Washington, D.C. amended its data breach notification law (D.C. Act 23-268) on March 26, 2020, expanding the definition of personal information covered by the law and requiring businesses collecting data from D.C. residents to implement "reasonable security safeguards." Because D.C. law already provides a private right of action for violations of the data breach law, the updates will enable lawsuits in the event that an entity fails to meet the "reasonable security" standard—though recovery is limited to actual damages.
Personal information covered by the law was previously limited to first name or initial and last name in combination with a sensitive identifying number (Social Security number, driver's license or D.C. identification card number, or credit or debit card number), or numbers or codes that would allow access to an individual's financial or credit account. DC Code § 28–3851(3).
The new law adds first name or initial and last name plus medical information, genetic information and DNA profile, health insurance information, and biometric information to the definition, or any listed data element without name if it would allow a person to commit identity theft. The law also now covers a user name or email in combination with authentication data that would permit access to an individual's email account.
A business that handles covered personal information about a D.C. resident must now employ "procedures and practices that are appropriate to the nature of the personal information and the nature and size of the entity or operation" to protect the information from unauthorized access. While the details of what constitutes "reasonable security" are not specified, the new law does require that contracts with service providers who will have access to personal information include a requirement that the service provider maintain reasonable security, and a requirement that secure methods be used when destroying personal information. Entities that are subject to the Gramm-Leach-Bliley Act and the Health Insurance Portability and Accountability Act are deemed to be in compliance with the D.C. law if they are in compliance with security requirements set forth in those laws and regulations issued thereunder.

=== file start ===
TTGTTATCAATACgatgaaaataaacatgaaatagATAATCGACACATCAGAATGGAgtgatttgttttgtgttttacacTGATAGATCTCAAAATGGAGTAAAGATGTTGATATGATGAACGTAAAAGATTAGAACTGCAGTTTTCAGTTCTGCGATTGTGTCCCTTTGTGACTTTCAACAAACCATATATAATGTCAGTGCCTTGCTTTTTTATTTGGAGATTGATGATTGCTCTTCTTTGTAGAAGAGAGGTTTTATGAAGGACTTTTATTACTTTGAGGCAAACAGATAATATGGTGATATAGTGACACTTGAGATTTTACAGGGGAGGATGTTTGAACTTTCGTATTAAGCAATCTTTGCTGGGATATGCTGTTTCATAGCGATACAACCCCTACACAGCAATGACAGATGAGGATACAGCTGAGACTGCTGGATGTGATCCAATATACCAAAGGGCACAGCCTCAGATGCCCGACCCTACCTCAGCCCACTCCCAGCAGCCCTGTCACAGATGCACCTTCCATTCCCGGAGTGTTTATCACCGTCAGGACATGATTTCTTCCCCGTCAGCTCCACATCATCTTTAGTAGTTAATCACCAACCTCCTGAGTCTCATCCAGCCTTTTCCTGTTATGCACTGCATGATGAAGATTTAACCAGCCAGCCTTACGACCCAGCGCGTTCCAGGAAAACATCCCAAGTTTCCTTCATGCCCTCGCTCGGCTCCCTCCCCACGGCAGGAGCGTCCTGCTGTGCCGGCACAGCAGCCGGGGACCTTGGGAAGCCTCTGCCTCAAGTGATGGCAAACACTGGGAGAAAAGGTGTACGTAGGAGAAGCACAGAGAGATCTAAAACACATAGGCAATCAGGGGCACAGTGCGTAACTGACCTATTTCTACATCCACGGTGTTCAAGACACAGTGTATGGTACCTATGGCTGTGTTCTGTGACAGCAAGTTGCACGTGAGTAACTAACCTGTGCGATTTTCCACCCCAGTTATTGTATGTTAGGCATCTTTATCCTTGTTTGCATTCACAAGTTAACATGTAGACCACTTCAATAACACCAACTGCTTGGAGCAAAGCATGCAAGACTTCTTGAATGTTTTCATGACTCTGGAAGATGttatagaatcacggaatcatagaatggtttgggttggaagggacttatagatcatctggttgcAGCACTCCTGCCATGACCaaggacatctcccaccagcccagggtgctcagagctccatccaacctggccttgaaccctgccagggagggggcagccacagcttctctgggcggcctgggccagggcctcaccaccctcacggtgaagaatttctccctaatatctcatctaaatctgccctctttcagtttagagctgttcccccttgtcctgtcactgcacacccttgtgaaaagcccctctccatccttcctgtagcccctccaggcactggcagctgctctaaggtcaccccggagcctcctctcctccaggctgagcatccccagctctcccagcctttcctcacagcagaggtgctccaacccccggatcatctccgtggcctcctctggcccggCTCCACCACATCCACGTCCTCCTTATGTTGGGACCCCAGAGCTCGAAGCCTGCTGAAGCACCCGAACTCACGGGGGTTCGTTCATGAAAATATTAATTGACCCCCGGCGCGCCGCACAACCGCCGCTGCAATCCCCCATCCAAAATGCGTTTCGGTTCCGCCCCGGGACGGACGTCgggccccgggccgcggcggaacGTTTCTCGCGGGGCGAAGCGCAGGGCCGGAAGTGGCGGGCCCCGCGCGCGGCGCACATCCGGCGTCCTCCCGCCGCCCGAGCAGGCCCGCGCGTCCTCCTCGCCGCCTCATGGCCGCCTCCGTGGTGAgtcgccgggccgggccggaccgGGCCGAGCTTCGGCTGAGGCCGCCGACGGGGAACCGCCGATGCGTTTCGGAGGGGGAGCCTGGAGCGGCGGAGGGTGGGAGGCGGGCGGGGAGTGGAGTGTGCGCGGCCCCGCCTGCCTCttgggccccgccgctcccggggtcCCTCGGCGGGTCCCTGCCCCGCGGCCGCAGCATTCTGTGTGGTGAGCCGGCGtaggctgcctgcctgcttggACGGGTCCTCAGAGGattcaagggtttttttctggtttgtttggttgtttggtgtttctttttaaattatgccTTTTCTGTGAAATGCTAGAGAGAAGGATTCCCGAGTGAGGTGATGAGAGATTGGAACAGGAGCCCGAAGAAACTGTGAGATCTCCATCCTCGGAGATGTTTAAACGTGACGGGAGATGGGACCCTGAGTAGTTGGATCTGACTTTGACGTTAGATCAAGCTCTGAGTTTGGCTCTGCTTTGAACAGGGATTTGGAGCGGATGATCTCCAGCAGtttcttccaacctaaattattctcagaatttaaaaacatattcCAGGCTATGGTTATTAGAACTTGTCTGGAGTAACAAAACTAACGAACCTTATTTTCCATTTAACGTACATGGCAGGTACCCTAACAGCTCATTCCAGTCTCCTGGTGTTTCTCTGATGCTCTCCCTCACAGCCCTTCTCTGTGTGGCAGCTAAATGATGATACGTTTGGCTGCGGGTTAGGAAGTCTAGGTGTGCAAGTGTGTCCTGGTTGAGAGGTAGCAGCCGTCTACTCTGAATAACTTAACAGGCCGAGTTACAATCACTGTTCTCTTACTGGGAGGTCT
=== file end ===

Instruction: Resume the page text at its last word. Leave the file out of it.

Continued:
The time period for notification remains "the most expedient time possible and without unreasonable delay." DC Code § 28–3852(a). The notification must now include contact information for the major credit reporting agencies and instructions for how the individual may request a security freeze. Identity theft protection must be offered for 18 months to all affected D.C. residents. The breached entity must also provide notification to the D.C. Attorney General if the breach affects 50 or more D.C. residents; the prior law required only notification of credit reporting agencies if more than 1,000 D.C. residents were affected.
The prior version of the data breach law contained a private right of action for violations of the law—but because the law contained only procedural requirements to notify, an underlying failure to secure data could not have given rise to a lawsuit. With the addition of a reasonable security requirement, the private right of action is expanded. However, existing law limits recovery to "actual damages, the costs of the action, and reasonable attorney's fees" and excludes "dignitary damages, including pain and suffering." DC Code § 28–3853(a).
The changes are projected to become effective on May 19, 2020.